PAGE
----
Saturday, April 6, 2019

Breast surgery in patients with stage IV disease may increase survival

The ASCO Post, explaining the results of a study by Ross Mudgway (a medical student!) and colleagues:

To assess the impact of primary tumor resection on survival in patients with HER2-positive stage IV breast cancer, they conducted a retrospective cohort study of 3,231 women with the disease, using records from the National Cancer Database from 2010 to 2012.


The researchers found that surgery was associated with a 44% increased chance of survival, assuming the majority of patients also had systemic treatment.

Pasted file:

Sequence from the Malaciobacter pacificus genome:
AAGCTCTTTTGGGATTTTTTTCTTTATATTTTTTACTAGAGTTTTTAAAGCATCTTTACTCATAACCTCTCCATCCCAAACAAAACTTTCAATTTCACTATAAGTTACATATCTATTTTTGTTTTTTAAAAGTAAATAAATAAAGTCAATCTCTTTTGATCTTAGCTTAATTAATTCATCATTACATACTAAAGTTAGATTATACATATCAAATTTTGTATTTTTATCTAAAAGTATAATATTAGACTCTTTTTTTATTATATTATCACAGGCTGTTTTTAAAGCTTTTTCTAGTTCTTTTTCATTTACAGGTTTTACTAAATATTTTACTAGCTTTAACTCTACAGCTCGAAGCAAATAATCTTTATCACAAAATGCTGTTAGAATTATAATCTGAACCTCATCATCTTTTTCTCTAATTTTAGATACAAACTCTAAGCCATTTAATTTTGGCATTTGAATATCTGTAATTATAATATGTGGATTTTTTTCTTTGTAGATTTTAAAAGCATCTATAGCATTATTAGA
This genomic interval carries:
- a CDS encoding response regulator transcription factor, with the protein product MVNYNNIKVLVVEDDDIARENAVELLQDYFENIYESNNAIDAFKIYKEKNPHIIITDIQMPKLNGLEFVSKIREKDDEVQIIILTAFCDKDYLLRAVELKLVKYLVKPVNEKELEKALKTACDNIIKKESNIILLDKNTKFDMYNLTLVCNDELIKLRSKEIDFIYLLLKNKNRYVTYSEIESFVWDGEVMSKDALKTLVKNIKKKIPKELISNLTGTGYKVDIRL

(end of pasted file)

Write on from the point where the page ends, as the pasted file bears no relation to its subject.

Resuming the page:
Read the abstract here, first presented at the AACR Annual Meeting in the USA.

Few things I find interesting:

1. The primary author is a medical student. How cool is that!

2. There's a working database that's a minefield of research possibilities, even for those who are in their early stages of their medical careers. In the Philippines, there's an urgent need for a   comprehensive cancer registry.

3. Patients who have metastatic breast cancer I'm meeting for the first time would invariably ask me if they, too, can have surgery. Unless the patient's breast mass has secondary infection, I would refer to surgery for toilet mastectomy or debridement. This study shows that there is surgical benefit for those whose breast cancer profile is Her2 positive. I hope this makes its way to our guidelines eventually.

(HT: Dr. Dennis Lee Sacadlan for sharing the link, via Facebook)



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